Yet with all his accolades in advertising (youngest member of the board at Bensons, in the Hall of Fame of the Creative Arts Guilds and the Advertising Club and many others), Simoes has always put writing first. It is a rags-to-riches story ("I came from a good family but we had no money for me to go to college") which he narrates with a Somerset Maugham-like lucidity, his attempt at middles for the "Times of India" and the rejection slips, the friendly advice (by letter) from Frank Moraes on how to do it, and his first published middle on the rejection of the middles, how it thrilled him no end. Then he worked as a typist in a poky firm in Kalbadevi Road area, later joined a shipping firm as a stenographer which job led to taking a six-month voyage to Genoa on a Japanese cargo ship. In all this it is his strong spirit of adventure and will to work hard that stands out, and of course the talent without which no one can make it to the top.

Always shifting gears, never allowing himself to get in a grove, Simoes has no regrets in life. "Many people asked me why I shut my advertising unit, but I thought I must make a change, and writing has always been my first love," he explains. He knows too well the conflict between advertising and journalism and agrees that journalism is being drowned by marketing and advertising. "Certain newspaper groups consider their newspaper a product and the editorial matter seems to be there only to fill the space, but there are others which are strong on editorial stuff," he says candidly. For them visibility is important, he says, and he speaks of the gala annual parties they have to which everyone who is anyone is invited and how they clamour to get an invitation.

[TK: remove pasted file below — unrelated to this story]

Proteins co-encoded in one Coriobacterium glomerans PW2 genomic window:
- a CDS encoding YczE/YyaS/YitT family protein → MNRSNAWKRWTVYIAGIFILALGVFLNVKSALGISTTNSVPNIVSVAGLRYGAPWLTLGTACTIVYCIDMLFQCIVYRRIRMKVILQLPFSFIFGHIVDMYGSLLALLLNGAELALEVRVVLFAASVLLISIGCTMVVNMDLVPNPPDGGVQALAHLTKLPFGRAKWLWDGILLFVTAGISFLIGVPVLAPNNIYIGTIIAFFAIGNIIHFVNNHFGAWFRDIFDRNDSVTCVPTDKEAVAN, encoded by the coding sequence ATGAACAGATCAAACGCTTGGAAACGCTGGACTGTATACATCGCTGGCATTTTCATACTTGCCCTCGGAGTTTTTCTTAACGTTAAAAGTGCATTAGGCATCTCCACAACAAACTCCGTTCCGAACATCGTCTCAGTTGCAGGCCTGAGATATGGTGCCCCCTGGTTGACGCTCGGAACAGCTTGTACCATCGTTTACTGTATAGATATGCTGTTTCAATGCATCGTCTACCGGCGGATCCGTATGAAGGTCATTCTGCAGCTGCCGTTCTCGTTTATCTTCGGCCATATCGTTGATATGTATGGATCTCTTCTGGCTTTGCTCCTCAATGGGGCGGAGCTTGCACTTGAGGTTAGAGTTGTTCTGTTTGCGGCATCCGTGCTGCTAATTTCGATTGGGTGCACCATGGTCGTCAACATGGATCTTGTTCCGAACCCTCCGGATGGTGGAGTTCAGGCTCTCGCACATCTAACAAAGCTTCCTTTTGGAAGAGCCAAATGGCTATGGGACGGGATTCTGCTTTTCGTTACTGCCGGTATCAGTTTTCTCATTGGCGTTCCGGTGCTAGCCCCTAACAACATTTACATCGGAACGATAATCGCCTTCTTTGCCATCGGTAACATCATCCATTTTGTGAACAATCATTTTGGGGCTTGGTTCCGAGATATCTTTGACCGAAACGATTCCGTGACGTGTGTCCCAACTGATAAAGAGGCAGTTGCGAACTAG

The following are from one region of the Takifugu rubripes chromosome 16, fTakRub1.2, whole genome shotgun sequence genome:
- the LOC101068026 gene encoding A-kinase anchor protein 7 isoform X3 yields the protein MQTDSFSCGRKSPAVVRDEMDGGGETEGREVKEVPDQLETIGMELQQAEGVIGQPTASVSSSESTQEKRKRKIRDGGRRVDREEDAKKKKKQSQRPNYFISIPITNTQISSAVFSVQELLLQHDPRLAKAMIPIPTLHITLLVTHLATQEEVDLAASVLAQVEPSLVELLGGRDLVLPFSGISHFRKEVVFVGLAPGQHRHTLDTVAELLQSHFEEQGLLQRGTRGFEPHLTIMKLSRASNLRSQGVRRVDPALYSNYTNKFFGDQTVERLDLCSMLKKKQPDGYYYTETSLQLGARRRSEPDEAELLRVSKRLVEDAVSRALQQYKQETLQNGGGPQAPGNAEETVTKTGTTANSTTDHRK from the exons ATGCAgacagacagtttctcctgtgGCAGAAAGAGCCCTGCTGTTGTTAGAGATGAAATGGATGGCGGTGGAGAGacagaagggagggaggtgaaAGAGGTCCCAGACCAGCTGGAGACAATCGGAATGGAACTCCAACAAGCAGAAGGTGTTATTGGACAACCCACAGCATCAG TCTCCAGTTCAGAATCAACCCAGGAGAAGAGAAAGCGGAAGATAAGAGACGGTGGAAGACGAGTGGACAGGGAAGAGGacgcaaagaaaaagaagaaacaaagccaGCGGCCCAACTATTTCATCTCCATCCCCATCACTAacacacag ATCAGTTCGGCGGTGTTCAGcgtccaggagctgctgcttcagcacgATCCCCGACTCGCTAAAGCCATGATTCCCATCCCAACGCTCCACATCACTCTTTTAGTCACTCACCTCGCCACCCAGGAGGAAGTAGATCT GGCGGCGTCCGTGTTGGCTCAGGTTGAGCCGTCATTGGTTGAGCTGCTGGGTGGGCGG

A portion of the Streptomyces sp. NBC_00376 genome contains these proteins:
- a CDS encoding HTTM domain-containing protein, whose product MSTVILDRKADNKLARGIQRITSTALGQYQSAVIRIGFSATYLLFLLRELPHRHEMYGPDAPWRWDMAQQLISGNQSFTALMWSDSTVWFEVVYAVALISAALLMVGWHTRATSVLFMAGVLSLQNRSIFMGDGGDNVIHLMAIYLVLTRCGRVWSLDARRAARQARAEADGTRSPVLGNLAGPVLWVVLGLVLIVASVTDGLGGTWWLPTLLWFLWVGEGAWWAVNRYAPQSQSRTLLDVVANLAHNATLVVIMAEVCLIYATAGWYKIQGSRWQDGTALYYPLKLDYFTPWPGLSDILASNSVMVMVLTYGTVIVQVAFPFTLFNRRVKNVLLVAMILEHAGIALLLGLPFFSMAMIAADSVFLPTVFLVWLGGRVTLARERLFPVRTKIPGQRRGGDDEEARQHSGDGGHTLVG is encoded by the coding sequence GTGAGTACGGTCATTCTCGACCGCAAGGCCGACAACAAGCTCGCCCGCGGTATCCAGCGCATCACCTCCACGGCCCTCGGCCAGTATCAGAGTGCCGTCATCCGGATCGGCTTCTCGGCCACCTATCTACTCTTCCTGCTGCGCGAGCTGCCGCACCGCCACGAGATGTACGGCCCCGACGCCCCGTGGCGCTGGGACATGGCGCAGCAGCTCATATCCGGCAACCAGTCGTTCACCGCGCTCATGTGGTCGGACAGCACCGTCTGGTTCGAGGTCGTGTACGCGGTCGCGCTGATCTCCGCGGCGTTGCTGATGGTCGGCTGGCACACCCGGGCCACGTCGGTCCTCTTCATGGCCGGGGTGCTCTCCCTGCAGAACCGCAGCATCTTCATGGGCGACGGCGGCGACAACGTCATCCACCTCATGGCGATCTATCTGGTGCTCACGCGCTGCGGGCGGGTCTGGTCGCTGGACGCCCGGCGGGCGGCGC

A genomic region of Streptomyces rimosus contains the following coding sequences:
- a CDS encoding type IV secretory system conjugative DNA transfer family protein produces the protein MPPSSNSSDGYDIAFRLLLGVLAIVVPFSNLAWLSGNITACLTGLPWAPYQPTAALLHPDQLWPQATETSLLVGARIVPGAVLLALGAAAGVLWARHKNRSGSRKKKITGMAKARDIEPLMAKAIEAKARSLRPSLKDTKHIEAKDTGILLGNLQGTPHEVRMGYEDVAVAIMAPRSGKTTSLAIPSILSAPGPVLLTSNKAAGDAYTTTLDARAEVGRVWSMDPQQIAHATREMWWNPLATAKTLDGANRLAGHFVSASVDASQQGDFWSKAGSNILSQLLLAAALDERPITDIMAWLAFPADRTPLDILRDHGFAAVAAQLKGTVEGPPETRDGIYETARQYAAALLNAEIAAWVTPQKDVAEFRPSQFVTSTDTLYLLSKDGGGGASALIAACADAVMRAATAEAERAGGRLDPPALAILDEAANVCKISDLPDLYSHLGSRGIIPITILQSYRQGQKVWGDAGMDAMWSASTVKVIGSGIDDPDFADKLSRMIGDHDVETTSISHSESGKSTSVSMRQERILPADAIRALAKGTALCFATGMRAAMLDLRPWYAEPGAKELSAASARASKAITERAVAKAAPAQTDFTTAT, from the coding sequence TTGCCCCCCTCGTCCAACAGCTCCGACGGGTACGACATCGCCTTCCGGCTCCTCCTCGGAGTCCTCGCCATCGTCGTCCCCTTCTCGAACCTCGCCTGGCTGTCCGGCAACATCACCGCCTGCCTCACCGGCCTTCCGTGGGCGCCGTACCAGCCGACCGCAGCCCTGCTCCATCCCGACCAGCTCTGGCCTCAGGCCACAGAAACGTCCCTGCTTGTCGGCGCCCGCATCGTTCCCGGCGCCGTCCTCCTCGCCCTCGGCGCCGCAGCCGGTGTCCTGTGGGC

Since shutting advertising shop, Simoes has written a book on Goa called "Glad Seasons in Goa," but what is his equation with Goa and how did it change over the years? "I’ve been born in Bombay but feel much closer to Goa than Bombay. Like most Goan families who leave Goa for Bombay or Africa or Canada, wherever they go they take Goa with them, the festivals, the faith, language (we spoke Portuguese in Goa, English in Bombay), culture and all," said Simoes with warmth and candour. He then pauses before delivering the punchline. "For me Goa was a place of residence in my heart and mind. Bombay was only my physical residence," he said with feeling. How sweetly put.

He then goes on to describe his romance with Goa and how with Rahul Singh he went there in 1966 where Singh was covering the Opinion Poll. "I spent three weeks there visiting friends and relatives. It was then that I realised I was not a Goan living in Bombay, I was a Goan, period."

Now, he visits Goa three or four times a year. He’s built his home in Candolim (my ancestral village is Colvale) near the beach. Then he tells how he associated with the Goans, helping the fishermen and put up a Home for the Aged where 60 destitute women are housed. But like so many other Goans he isn’t happy with the floor-crossing and pulling down of so many governments. He managed to get a close view of things when he was on the panel of eminent Goans set up to go into the UNDP report regarding green spaces. "While intentions were good, very little was done with proper funding and real integrity...whetever good accrues is an act of God or providence, not by proper planning," he says succinctly.

But he thinks this happens all over India, in Uttar Pradesh, Bihar, Tamil Nadu, even in West Bengal, the bastion of Communism. May be not in Hyderabad because of the computer-savvy Chief Minister. "This is endemic to the body politic. It will change, except for a stage of anarchy."

Simoes lights another cigarette, coughs spasmodically and the angst is palpable. Yes, he is sad about the Goan-crab attitude (not helping each other) and asks "why is this," unable to put his finger on the malady. It is in this mood he throws his hands up, figuratively, when asked what to expect of Goa in the millennium. Any change? "I don’t think so, we’ll just pilorry around, just amble around from one mistake to another," he concludes sadly.